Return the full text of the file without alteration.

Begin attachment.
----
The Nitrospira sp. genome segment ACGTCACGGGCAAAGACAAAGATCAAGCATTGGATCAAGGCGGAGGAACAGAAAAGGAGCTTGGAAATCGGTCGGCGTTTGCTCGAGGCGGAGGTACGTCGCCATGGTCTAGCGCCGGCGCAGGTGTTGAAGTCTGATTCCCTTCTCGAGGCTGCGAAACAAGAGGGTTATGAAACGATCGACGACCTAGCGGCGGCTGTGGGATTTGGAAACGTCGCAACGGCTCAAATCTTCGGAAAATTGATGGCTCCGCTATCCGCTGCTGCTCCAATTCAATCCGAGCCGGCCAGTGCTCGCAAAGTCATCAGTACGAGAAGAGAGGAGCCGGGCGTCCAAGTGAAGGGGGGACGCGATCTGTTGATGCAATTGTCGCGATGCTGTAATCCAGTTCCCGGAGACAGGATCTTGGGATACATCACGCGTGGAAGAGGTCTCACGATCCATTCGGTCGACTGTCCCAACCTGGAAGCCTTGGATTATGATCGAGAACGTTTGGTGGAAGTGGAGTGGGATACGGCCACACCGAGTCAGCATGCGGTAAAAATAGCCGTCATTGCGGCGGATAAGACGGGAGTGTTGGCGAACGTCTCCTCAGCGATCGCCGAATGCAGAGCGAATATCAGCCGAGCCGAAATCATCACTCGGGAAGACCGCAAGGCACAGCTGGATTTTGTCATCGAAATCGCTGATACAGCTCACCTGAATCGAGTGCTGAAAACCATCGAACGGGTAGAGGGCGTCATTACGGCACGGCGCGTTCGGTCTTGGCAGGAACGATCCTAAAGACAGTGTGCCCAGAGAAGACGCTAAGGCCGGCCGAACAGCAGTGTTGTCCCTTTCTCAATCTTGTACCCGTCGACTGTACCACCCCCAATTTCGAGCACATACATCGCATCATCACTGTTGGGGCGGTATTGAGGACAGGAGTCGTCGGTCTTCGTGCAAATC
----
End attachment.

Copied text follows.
The Nitrospira sp. genome segment ACGTCACGGGCAAAGACAAAGATCAAGCATTGGATCAAGGCGGAGGAACAGAAAAGGAGCTTGGAAATCGGTCGGCGTTTGCTCGAGGCGGAGGTACGTCGCCATGGTCTAGCGCCGGCGCAGGTGTTGAAGTCTGATTCCCTTCTCGAGGCTGCGAAACAAGAGGGTTATGAAACGATCGACGACCTAGCGGCGGCTGTGGGATTTGGAAACGTCGCAACGGCTCAAATCTTCGGAAAATTGATGGCTCCGCTATCCGCTGCTGCTCCAATTCAATCCGAGCCGGCCAGTGCTCGCAAAGTCATCAGTACGAGAAGAGAGGAGCCGGGCGTCCAAGTGAAGGGGGGACGCGATCTGTTGATGCAATTGTCGCGATGCTGTAATCCAGTTCCCGGAGACAGGATCTTGGGATACATCACGCGTGGAAGAGGTCTCACGATCCATTCGGTCGACTGTCCCAACCTGGAAGCCTTGGATTATGATCGAGAACGTTTGGTGGAAGTGGAGTGGGATACGGCCACACCGAGTCAGCATGCGGTAAAAATAGCCGTCATTGCGGCGGATAAGACGGGAGTGTTGGCGAACGTCTCCTCAGCGATCGCCGAATGCAGAGCGAATATCAGCCGAGCCGAAATCATCACTCGGGAAGACCGCAAGGCACAGCTGGATTTTGTCATCGAAATCGCTGATACAGCTCACCTGAATCGAGTGCTGAAAACCATCGAACGGGTAGAGGGCGTCATTACGGCACGGCGCGTTCGGTCTTGGCAGGAACGATCCTAAAGACAGTGTGCCCAGAGAAGACGCTAAGGCCGGCCGAACAGCAGTGTTGTCCCTTTCTCAATCTTGTACCCGTCGACTGTACCACCCCCAATTTCGAGCACATACATCGCATCATCACTGTTGGGGCGGTATTGAGGACAGGAGTCGTCGGTCTTCGTGCAAATC